Which contract do you prefer with this hand?

When you see a solid major suit, you think that it will be trumps. Take a break and think twice before you make a decision. A solid 7-card suit produces 7 tricks in both contracts. But in NT you need only 2 tricks from partner whereas in a 4♥ contract you need partner to cover 3 losers.

The goal in these boards is to make partner the declarer. If you don’t have transfer openings, the only way is to play in NT. The best thing to do is to let partner decide and if he chooses NT, you should be ok with that. Here is how I bid this hand:

East led the ♦7. What is your plan?

10 tricks are easy to make. You have 7 hearts, the ♣A and after the lead 2 diamond tricks. All these tricks can be made in 4♥ and you have an extra chance to score a spade trick for 11 tricks. Therefore, you must try for 11 tricks in 3NT too.

On this board, West won the diamond Ace and returned a diamond. I chose to discard the ♦Q and take the second trick with ♦K. That can create an illusion for the defenders that they can cash the diamonds.

I crossed to South with a heart and played the ♣Q. West covered with the ♣K and 12 tricks were home. If West does not cover the ♣Q, you can duck in North and it is very likely that East will continue in diamonds so you will still make 11 tricks and a great score. Only 12 players made 3NT+3, the majority played in 4♥.

In the next hand, you are facing a similar decision.  3NT or 4♥?

Your partner opened 1♦ and you responded 1♥. North rebid 1NT and you can ask for 3 cards in hearts or you can jump to 3NT directly. The indicator that 3NT can be better is that the heart suit is bad and your combined strength is around 30 HCP.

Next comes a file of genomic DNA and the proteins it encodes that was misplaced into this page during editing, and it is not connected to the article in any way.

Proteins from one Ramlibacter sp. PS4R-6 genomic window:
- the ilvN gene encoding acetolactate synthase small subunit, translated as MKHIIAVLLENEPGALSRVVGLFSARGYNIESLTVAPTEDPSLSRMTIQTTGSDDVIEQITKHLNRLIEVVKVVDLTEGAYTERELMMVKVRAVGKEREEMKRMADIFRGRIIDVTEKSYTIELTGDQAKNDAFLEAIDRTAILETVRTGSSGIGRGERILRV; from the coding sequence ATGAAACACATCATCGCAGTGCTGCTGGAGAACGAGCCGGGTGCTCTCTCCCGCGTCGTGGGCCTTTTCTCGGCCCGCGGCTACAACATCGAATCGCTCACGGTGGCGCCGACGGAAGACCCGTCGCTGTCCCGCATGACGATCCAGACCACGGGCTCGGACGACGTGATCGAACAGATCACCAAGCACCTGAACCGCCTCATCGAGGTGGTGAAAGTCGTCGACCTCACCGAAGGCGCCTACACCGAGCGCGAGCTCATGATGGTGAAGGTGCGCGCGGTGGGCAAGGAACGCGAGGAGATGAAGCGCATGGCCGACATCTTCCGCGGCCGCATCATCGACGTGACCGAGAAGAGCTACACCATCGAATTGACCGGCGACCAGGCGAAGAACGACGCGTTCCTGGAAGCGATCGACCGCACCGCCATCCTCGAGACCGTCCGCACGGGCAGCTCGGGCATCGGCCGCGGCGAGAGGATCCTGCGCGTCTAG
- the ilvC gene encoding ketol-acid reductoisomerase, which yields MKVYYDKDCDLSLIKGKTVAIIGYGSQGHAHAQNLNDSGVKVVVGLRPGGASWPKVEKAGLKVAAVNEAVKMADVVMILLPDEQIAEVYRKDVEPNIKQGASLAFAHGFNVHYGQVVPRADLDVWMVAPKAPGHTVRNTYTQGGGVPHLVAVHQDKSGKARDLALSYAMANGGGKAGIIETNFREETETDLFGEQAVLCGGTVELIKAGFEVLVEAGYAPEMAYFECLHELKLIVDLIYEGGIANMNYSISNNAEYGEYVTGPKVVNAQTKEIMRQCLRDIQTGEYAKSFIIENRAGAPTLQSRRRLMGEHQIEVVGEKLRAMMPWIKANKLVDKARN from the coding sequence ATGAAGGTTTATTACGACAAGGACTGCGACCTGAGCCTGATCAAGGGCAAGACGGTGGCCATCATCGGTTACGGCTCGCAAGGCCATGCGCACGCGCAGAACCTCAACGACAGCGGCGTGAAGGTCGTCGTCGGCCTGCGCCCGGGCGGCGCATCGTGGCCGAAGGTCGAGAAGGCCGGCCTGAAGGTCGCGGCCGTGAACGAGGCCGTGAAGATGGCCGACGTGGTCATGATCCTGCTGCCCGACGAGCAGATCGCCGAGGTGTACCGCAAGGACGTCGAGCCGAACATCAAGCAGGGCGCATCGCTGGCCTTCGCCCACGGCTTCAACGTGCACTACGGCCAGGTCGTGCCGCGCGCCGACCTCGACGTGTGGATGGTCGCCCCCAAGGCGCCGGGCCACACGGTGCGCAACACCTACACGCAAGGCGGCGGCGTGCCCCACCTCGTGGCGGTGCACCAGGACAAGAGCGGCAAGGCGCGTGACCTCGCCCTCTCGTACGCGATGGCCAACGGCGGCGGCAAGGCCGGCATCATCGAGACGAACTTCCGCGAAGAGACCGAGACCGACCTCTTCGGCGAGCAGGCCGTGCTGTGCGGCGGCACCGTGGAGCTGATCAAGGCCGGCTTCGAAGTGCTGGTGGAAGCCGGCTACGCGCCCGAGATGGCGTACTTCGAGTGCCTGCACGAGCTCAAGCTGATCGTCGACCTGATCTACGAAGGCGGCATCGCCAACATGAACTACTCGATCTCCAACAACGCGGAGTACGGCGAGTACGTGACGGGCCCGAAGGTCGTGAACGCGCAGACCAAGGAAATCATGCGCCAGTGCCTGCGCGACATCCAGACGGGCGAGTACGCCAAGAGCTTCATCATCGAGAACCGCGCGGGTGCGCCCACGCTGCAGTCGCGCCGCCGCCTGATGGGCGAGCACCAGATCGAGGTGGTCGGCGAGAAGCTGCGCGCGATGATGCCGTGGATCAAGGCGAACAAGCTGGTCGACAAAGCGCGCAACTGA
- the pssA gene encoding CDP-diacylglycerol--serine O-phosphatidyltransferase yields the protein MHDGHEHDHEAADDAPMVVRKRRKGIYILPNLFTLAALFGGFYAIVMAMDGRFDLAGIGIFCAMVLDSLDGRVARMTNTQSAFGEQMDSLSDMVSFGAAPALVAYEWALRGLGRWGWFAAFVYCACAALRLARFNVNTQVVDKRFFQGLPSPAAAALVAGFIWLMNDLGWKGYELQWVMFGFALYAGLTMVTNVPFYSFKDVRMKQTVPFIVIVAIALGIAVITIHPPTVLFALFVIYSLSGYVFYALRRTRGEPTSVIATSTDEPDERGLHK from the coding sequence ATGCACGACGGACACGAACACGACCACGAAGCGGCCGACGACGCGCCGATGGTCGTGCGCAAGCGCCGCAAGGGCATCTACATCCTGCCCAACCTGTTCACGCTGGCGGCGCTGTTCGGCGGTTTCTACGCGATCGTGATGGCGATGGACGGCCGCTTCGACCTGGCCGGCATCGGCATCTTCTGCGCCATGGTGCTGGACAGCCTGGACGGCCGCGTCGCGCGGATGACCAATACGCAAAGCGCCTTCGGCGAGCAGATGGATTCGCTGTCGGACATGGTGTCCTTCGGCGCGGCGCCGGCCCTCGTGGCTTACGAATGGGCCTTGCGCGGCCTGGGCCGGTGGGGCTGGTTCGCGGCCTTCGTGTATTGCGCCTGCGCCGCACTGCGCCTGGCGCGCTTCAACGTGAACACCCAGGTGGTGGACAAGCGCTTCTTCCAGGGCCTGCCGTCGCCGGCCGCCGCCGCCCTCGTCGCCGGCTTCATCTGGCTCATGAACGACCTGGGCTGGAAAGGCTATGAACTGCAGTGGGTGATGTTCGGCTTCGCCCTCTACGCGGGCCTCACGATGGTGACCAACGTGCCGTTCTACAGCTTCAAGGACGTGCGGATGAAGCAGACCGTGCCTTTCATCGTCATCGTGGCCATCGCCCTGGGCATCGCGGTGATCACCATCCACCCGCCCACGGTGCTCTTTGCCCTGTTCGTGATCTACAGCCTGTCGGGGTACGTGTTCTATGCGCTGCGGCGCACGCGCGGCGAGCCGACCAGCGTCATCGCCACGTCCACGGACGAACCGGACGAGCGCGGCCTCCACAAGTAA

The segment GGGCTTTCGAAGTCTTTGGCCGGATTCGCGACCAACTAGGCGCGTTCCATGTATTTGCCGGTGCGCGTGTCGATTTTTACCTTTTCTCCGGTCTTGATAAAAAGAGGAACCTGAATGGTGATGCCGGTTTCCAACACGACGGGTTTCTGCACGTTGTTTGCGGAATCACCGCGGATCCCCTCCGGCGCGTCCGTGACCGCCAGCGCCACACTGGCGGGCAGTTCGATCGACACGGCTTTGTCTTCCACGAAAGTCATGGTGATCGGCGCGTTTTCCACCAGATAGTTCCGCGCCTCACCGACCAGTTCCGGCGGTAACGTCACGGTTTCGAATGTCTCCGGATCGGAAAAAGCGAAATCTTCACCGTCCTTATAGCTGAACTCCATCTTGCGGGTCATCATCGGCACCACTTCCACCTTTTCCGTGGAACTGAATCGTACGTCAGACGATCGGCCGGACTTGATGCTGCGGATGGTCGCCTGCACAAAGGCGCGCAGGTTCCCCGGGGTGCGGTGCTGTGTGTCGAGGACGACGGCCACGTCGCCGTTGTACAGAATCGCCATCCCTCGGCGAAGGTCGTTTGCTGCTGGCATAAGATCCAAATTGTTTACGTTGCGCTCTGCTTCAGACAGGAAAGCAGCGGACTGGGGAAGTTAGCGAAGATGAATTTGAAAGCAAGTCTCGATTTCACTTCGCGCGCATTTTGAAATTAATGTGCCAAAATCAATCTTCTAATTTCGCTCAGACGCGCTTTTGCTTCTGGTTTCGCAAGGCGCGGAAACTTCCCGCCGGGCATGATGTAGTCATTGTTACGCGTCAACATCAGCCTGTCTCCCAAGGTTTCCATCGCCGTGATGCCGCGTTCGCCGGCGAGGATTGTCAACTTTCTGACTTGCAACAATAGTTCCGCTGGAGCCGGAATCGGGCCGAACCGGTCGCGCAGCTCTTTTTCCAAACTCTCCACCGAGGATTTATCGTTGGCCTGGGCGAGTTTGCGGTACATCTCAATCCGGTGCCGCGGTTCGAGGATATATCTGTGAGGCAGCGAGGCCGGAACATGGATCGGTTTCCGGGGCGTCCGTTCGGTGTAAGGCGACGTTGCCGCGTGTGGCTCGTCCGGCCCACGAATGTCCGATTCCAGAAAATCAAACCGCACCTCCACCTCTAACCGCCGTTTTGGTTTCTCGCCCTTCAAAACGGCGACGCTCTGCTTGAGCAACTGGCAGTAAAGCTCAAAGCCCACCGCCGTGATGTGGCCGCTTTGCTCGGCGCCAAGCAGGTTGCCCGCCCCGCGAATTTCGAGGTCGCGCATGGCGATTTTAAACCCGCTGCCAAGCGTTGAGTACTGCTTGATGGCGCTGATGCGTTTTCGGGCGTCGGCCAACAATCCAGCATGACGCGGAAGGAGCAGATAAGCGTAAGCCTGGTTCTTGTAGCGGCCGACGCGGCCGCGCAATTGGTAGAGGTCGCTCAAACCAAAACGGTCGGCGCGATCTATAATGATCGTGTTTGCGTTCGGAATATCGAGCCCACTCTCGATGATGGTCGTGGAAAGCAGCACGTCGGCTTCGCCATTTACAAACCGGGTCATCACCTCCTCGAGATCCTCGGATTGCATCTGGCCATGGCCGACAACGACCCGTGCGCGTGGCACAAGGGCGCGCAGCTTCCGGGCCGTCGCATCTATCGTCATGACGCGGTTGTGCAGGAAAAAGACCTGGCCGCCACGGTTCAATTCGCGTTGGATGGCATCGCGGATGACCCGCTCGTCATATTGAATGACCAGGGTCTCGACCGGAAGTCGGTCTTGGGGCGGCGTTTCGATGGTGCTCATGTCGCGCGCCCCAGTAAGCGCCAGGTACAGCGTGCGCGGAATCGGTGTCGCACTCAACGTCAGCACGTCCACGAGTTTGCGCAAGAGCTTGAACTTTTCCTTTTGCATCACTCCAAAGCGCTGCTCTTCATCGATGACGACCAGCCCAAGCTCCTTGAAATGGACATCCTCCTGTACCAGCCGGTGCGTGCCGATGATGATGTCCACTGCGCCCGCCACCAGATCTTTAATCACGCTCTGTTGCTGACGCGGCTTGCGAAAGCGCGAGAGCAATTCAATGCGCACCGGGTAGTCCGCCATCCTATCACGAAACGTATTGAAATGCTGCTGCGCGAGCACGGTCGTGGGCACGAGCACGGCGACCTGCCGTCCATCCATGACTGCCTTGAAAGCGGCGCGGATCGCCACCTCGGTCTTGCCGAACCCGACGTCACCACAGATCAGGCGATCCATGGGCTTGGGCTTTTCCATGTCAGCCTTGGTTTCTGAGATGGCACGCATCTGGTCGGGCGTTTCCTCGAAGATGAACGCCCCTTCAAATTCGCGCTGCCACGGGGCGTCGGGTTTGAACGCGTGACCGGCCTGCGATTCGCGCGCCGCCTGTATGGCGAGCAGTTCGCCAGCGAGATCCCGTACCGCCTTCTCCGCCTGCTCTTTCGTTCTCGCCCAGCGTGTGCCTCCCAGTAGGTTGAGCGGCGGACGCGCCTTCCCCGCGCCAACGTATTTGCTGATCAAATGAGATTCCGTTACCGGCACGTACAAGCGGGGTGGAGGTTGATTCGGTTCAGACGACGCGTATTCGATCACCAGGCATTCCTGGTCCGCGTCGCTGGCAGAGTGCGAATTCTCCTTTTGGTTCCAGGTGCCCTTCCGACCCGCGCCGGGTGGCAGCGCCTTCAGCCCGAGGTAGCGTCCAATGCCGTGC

After the ♣ lead, it seems that you have the same number of tricks in NT and in ♥. But communication can be a problem. Where to win the first trick?

Obviously, the highest potential for extra tricks is the heart suit. You don’t need to make more tricks in NT, the same amount is good enough. The only chance for losing one heart trick is a 3-2 split and the KQ doubleton.

I won with the ♣A and played a small heart. West played the ♥10 and I decided to duck, hoping that West wins the trick and cannot play the spades through. To my surprise, East overtook with the ♥Q and returned another club.

I made a conclusion that hearts can split bad and that the ♥Q is singleton. If that is the case, you have to cross to South and play a small heart towards ♥A8. I tried the spade finesse to maximize the number of tricks.

Unfortunately, the ♠K was in West and I had to duck the spade return to make 9 tricks. That was not enough for a good score because hearts split 3-2. If I had continued establishing hearts, I would have made 10 tricks for 88%. Here is the full deal:

4♥ can still be better. Can you make 11 tricks if West leads the ♥10 and East switches to a spade when he wins the ♥Q?

Here are the most played contracts and the solution to the riddle trick by trick: